Researchers around the world are working together to control the coronavirus outbreak, now known as COVID-19. This is what's behind the global effort to develop a vaccine.
The Wuhan coronavirus can cause lung damage, pneumonia and multi-organ failure, or sepsis, among other things.
Health authorities estimate each infectious person could pass the virus onto two others.
There's no evidence you can spread the Wuhan coronavirus before showing symptoms, but one study suggests it's possible for children and young people to be infectious without ever having symptoms.
Chinese scientists sequence coronavirus causing pneumonia outbreak in Wuhan. And it's never been seen before.
Bacteriophages are viruses that attack and infect bacteria.
While some viruses make us sick, others can fight against bacteria, or protect us from more harmful viruses.
Human Cytomegalovirus affects billions of people all around world so why haven't most of us heard of it?
Monitoring sewage for virus allows for a quick public health response if any polio is detected.
AP Photo/Matt Rourke
Polio can be circulating through a community long before anyone is paralyzed. Monitoring sewage for the virus lets public health officials short-circuit this 'silent transmission.'
Ebola vaccination team member administering Ebola vaccine in Beni, North Kivu, DRC.
UNICEF/MARK NAFTALIN HANDOUT
The Democratic Republic of the Congo has been hit with another Ebola outbreak. This may be the test case for how to deal with future outbreaks.
People and animals live side by side – and can have pathogens in common.
No one then knew a virus caused the 1918 flu pandemic, much less that animals can be a reservoir for human illnesses. Now virus ecology research and surveillance are key for public health efforts.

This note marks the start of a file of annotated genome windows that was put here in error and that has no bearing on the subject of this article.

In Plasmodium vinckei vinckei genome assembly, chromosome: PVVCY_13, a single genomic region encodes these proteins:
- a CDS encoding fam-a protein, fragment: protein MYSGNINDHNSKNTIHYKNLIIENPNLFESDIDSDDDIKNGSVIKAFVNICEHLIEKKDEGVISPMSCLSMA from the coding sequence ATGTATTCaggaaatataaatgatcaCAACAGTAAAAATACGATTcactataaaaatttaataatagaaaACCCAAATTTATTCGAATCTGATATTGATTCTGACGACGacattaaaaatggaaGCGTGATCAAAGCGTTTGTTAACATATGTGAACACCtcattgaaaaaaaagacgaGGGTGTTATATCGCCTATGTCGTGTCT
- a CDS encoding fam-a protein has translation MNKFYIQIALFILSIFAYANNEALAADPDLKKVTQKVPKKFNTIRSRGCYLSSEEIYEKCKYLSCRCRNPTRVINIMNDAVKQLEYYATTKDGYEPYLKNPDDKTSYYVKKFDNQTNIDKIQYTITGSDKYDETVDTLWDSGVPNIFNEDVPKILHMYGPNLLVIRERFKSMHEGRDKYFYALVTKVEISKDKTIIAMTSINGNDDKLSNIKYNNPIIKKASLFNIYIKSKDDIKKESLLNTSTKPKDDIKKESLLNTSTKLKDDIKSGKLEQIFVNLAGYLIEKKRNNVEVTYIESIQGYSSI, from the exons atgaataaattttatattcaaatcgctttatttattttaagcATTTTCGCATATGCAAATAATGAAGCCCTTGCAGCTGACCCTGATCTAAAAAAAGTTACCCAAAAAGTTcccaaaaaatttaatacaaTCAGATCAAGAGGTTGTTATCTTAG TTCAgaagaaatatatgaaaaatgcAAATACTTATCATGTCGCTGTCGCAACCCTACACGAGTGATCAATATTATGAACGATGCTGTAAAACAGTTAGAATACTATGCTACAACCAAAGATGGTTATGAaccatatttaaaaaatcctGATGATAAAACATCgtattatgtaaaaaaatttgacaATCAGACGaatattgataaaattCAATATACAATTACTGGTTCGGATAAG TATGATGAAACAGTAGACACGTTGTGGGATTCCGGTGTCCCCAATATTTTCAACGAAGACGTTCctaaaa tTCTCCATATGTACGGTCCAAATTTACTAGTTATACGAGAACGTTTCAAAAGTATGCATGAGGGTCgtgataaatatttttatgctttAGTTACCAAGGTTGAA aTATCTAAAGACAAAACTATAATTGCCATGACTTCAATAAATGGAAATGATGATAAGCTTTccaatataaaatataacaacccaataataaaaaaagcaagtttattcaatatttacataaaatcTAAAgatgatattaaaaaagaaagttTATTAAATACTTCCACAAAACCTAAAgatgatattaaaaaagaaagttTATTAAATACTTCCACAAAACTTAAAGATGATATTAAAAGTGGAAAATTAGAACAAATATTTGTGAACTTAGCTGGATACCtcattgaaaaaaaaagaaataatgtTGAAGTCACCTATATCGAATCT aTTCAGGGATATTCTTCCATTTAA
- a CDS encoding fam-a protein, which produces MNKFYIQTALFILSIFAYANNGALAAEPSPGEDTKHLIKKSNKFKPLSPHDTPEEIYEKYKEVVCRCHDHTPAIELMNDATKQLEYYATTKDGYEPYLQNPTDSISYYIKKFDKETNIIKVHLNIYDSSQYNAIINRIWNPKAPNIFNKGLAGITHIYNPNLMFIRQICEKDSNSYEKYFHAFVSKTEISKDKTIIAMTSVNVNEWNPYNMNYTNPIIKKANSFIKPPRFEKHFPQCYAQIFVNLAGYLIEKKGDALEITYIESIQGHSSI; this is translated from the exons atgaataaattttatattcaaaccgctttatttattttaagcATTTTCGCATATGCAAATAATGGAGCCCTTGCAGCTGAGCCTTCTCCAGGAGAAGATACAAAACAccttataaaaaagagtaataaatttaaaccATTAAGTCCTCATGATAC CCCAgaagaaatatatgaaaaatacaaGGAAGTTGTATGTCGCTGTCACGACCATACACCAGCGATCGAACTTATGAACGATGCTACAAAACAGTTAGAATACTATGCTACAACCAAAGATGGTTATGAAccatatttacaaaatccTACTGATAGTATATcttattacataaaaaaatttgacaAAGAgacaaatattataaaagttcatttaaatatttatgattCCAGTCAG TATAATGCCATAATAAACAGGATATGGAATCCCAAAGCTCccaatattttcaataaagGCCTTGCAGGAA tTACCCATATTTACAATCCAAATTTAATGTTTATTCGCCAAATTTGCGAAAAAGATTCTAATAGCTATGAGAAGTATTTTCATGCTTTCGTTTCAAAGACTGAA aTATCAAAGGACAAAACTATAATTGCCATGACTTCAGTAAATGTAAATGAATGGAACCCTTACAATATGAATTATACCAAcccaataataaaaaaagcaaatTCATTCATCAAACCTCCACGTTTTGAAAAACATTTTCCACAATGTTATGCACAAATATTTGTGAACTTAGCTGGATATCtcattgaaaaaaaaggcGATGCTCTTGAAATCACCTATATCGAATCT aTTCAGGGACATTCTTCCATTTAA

Many in the Western Front contracted haemorrhagic dysentery.
Wellcome Library, London
When commemorating our troops, doctors and nurses this Anzac Day, consider also tipping your hat to the discovery of bacteriophages. In the post-antibiotic era, our health might just depend on them.
Cytomegalovirus infection in the womb is more common in Australia than infection with listeria or toxoplasma in pregnancy.
We can prevent congenital deafness and intellectual disability due to cytomegalovirus by simple hygiene measures. So, why don't pregnant women know about this?
GMOs may very well have filled up that syringe.
Syringe image via www.shutterstock.com
Public health experts enlist the molecular biology tools that create genetically modified organisms – as well as the GMOs themselves – in the fight against emerging infectious diseases.
The climate is startlingly complex, as is the immune system.
Diverse threads of the vast interrogation of nature we call science are coming together in a rich and mutually informative intellectual tapestry.
Spread by mosquitoes.
Could this relatively unknown virus become a household name in the Americas in the year to come?
‘Leaky vaccines’ don’t affect the ability of the virus to reproduce and spread to others; they simply prevent it from causing disease.
U.S. Army Corps of Engineers Europe District/Flickr
Media coverage of a recent study involving a "leaky" vaccine raised questions about the possibility that they could make viruses more dangerous.
The pathogens are secured, but are the data about them as well-protected?
Biosafety needs to be about more than personal protective equipment and safe laboratory practices. Don't forget the cybersecurity.
Try to predict the outcome of a single coin toss and you’ll have only a 50-50 chance of being correct.
Predicting infectious disease outbreaks is a tricky task to begin with. And it's made harder still by the fact that any individual outcome is subject to unpredictable – or stochastic – effects.
Isolating the antibodies.
Immunotherapy has joined anti-retroviral drug therapy as a means to combat HIV.
Current outbreak the largest since disease was discovered.
CDC/Cynthia Goldsmith/Public Health Image Library
This morning you woke up feeling a little unwell. You have no appetite, your head is aching, your throat is sore and you think you might be slightly feverish. You don’t know it yet, but Ebola virus has…
Nowhere to hide: HIV-1 on the surface of a white blood cell.
HIV uses an “invisibility cloak” made up of a host body’s own cells, a team of researchers has found, in a discovery that…